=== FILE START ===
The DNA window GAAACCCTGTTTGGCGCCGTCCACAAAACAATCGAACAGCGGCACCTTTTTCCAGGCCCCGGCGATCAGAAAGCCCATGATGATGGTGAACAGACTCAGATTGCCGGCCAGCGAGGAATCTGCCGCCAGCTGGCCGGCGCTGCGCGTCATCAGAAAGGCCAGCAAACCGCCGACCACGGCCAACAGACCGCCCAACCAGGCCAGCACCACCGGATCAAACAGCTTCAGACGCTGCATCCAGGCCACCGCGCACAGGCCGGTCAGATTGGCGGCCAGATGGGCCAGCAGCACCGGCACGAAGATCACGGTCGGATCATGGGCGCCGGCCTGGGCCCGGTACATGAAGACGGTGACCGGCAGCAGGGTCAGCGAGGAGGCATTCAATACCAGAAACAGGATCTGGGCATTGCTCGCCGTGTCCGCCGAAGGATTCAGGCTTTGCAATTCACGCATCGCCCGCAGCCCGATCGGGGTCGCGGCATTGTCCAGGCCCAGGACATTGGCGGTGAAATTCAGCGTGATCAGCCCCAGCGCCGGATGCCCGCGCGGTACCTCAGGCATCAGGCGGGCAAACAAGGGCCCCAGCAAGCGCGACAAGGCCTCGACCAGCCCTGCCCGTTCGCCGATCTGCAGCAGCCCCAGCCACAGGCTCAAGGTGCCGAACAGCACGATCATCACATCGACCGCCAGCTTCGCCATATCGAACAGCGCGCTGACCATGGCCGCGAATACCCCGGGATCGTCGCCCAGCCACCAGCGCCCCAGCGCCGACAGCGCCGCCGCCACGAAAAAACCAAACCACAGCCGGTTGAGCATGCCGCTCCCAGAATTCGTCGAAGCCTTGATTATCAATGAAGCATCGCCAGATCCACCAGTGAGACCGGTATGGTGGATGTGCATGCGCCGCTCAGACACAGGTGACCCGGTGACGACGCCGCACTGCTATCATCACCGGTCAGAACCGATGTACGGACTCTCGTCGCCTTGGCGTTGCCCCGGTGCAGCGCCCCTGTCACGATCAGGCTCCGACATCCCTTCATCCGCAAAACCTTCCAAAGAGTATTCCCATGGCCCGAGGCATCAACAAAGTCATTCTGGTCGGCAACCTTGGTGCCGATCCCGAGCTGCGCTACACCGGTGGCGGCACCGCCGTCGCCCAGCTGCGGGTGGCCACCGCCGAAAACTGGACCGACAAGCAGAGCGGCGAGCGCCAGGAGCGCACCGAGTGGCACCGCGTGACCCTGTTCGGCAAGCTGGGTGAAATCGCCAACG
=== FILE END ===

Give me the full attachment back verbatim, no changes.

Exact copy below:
The DNA window GAAACCCTGTTTGGCGCCGTCCACAAAACAATCGAACAGCGGCACCTTTTTCCAGGCCCCGGCGATCAGAAAGCCCATGATGATGGTGAACAGACTCAGATTGCCGGCCAGCGAGGAATCTGCCGCCAGCTGGCCGGCGCTGCGCGTCATCAGAAAGGCCAGCAAACCGCCGACCACGGCCAACAGACCGCCCAACCAGGCCAGCACCACCGGATCAAACAGCTTCAGACGCTGCATCCAGGCCACCGCGCACAGGCCGGTCAGATTGGCGGCCAGATGGGCCAGCAGCACCGGCACGAAGATCACGGTCGGATCATGGGCGCCGGCCTGGGCCCGGTACATGAAGACGGTGACCGGCAGCAGGGTCAGCGAGGAGGCATTCAATACCAGAAACAGGATCTGGGCATTGCTCGCCGTGTCCGCCGAAGGATTCAGGCTTTGCAATTCACGCATCGCCCGCAGCCCGATCGGGGTCGCGGCATTGTCCAGGCCCAGGACATTGGCGGTGAAATTCAGCGTGATCAGCCCCAGCGCCGGATGCCCGCGCGGTACCTCAGGCATCAGGCGGGCAAACAAGGGCCCCAGCAAGCGCGACAAGGCCTCGACCAGCCCTGCCCGTTCGCCGATCTGCAGCAGCCCCAGCCACAGGCTCAAGGTGCCGAACAGCACGATCATCACATCGACCGCCAGCTTCGCCATATCGAACAGCGCGCTGACCATGGCCGCGAATACCCCGGGATCGTCGCCCAGCCACCAGCGCCCCAGCGCCGACAGCGCCGCCGCCACGAAAAAACCAAACCACAGCCGGTTGAGCATGCCGCTCCCAGAATTCGTCGAAGCCTTGATTATCAATGAAGCATCGCCAGATCCACCAGTGAGACCGGTATGGTGGATGTGCATGCGCCGCTCAGACACAGGTGACCCGGTGACGACGCCGCACTGCTATCATCACCGGTCAGAACCGATGTACGGACTCTCGTCGCCTTGGCGTTGCCCCGGTGCAGCGCCCCTGTCACGATCAGGCTCCGACATCCCTTCATCCGCAAAACCTTCCAAAGAGTATTCCCATGGCCCGAGGCATCAACAAAGTCATTCTGGTCGGCAACCTTGGTGCCGATCCCGAGCTGCGCTACACCGGTGGCGGCACCGCCGTCGCCCAGCTGCGGGTGGCCACCGCCGAAAACTGGACCGACAAGCAGAGCGGCGAGCGCCAGGAGCGCACCGAGTGGCACCGCGTGACCCTGTTCGGCAAGCTGGGTGAAATCGCCAACG